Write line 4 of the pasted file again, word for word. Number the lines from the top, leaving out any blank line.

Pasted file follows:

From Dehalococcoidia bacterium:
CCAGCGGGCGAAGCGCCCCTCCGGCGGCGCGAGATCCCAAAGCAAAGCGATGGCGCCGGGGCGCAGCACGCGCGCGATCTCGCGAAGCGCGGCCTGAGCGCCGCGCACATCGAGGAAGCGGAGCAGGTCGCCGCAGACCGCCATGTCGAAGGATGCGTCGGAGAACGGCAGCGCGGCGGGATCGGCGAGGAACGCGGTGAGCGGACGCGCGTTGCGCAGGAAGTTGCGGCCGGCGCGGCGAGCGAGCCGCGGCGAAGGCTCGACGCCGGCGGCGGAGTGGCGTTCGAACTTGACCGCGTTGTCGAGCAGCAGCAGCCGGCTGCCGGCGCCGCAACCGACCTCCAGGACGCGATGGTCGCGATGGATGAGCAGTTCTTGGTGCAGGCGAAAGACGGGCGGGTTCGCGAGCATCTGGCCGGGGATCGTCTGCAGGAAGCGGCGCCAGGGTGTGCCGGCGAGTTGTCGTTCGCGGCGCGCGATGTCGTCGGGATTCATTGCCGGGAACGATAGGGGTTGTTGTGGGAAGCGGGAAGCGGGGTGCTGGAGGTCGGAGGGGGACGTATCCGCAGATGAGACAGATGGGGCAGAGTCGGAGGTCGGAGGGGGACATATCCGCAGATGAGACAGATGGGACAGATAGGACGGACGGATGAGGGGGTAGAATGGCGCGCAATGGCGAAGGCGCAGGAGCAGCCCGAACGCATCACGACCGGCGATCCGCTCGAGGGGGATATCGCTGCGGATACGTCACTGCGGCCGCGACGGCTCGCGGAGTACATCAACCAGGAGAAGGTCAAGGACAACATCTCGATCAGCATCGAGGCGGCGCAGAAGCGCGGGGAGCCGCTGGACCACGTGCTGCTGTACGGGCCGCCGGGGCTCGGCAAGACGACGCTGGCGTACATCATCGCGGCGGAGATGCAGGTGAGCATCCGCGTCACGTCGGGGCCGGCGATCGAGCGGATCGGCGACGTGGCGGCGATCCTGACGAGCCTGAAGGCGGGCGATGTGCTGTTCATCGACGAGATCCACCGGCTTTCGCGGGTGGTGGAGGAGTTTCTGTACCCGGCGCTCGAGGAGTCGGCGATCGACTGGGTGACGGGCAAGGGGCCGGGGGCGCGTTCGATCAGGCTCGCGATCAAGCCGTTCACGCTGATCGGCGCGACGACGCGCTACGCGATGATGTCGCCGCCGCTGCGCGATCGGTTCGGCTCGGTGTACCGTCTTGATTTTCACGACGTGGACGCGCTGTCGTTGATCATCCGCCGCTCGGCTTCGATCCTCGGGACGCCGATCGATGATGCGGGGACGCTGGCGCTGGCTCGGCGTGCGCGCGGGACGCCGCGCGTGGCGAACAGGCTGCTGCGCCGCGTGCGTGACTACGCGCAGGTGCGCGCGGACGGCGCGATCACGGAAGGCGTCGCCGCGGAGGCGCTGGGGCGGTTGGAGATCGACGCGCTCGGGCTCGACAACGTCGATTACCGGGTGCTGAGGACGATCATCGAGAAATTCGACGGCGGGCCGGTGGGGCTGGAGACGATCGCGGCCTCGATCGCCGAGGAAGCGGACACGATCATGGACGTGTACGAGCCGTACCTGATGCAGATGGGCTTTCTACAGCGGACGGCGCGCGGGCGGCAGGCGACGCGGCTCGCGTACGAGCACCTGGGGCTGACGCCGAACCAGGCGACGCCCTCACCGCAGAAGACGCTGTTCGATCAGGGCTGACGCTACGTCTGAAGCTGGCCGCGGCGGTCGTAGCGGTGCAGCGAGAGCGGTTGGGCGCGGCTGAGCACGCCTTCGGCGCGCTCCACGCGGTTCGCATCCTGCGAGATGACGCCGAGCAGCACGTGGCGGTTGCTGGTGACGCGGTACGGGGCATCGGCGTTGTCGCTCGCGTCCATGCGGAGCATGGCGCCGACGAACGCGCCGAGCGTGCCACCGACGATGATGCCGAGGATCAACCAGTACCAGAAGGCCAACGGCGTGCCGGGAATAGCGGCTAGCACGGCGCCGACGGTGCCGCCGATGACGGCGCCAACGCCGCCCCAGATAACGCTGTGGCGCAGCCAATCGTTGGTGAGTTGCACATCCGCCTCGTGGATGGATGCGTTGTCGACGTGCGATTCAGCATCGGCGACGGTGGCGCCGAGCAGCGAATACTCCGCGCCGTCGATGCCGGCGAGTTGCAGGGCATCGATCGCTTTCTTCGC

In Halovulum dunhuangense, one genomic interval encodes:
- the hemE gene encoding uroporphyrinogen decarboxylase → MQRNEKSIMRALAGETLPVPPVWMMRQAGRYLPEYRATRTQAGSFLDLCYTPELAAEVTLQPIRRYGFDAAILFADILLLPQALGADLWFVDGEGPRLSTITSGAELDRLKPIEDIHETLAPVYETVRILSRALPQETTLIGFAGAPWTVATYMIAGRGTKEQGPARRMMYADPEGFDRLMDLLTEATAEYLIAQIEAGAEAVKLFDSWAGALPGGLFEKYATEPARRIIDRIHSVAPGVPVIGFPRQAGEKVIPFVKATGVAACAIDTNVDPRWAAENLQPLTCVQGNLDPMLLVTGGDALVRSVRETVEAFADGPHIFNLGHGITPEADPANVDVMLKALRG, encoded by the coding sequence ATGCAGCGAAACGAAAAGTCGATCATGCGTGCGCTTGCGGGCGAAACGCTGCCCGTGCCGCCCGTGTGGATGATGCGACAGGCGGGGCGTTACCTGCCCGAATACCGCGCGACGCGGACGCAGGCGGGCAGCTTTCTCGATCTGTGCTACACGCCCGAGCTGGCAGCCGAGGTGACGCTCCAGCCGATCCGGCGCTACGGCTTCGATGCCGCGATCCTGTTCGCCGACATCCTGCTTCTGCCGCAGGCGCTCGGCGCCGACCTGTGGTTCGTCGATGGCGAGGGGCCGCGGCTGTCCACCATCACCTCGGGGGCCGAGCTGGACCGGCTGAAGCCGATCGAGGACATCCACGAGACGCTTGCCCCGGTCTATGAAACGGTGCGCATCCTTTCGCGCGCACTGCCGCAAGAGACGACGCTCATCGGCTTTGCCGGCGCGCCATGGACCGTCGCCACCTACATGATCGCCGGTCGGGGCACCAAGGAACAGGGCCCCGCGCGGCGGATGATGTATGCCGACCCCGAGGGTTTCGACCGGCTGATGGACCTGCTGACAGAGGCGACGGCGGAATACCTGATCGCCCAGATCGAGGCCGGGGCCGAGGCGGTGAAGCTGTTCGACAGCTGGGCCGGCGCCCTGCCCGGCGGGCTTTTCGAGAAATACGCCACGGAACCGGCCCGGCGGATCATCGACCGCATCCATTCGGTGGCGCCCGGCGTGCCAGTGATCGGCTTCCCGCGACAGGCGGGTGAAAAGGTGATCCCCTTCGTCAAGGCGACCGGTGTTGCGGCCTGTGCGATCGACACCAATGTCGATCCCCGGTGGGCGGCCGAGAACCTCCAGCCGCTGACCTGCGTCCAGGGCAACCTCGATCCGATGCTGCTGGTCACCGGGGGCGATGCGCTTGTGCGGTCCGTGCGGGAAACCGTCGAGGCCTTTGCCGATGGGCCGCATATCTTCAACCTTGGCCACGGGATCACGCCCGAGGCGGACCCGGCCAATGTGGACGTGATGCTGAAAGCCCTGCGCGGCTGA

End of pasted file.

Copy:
- the hemE gene encoding uroporphyrinogen decarboxylase → MQRNEKSIMRALAGETLPVPPVWMMRQAGRYLPEYRATRTQAGSFLDLCYTPELAAEVTLQPIRRYGFDAAILFADILLLPQALGADLWFVDGEGPRLSTITSGAELDRLKPIEDIHETLAPVYETVRILSRALPQETTLIGFAGAPWTVATYMIAGRGTKEQGPARRMMYADPEGFDRLMDLLTEATAEYLIAQIEAGAEAVKLFDSWAGALPGGLFEKYATEPARRIIDRIHSVAPGVPVIGFPRQAGEKVIPFVKATGVAACAIDTNVDPRWAAENLQPLTCVQGNLDPMLLVTGGDALVRSVRETVEAFADGPHIFNLGHGITPEADPANVDVMLKALRG, encoded by the coding sequence ATGCAGCGAAACGAAAAGTCGATCATGCGTGCGCTTGCGGGCGAAACGCTGCCCGTGCCGCCCGTGTGGATGATGCGACAGGCGGGGCGTTACCTGCCCGAATACCGCGCGACGCGGACGCAGGCGGGCAGCTTTCTCGATCTGTGCTACACGCCCGAGCTGGCAGCCGAGGTGACGCTCCAGCCGATCCGGCGCTACGGCTTCGATGCCGCGATCCTGTTCGCCGACATCCTGCTTCTGCCGCAGGCGCTCGGCGCCGACCTGTGGTTCGTCGATGGCGAGGGGCCGCGGCTGTCCACCATCACCTCGGGGGCCGAGCTGGACCGGCTGAAGCCGATCGAGGACATCCACGAGACGCTTGCCCCGGTCTATGAAACGGTGCGCATCCTTTCGCGCGCACTGCCGCAAGAGACGACGCTCATCGGCTTTGCCGGCGCGCCATGGACCGTCGCCACCTACATGATCGCCGGTCGGGGCACCAAGGAACAGGGCCCCGCGCGGCGGATGATGTATGCCGACCCCGAGGGTTTCGACCGGCTGATGGACCTGCTGACAGAGGCGACGGCGGAATACCTGATCGCCCAGATCGAGGCCGGGGCCGAGGCGGTGAAGCTGTTCGACAGCTGGGCCGGCGCCCTGCCCGGCGGGCTTTTCGAGAAATACGCCACGGAACCGGCCCGGCGGATCATCGACCGCATCCATTCGGTGGCGCCCGGCGTGCCAGTGATCGGCTTCCCGCGACAGGCGGGTGAAAAGGTGATCCCCTTCGTCAAGGCGACCGGTGTTGCGGCCTGTGCGATCGACACCAATGTCGATCCCCGGTGGGCGGCCGAGAACCTCCAGCCGCTGACCTGCGTCCAGGGCAACCTCGATCCGATGCTGCTGGTCACCGGGGGCGATGCGCTTGTGCGGTCCGTGCGGGAAACCGTCGAGGCCTTTGCCGATGGGCCGCATATCTTCAACCTTGGCCACGGGATCACGCCCGAGGCGGACCCGGCCAATGTGGACGTGATGCTGAAAGCCCTGCGCGGCTGA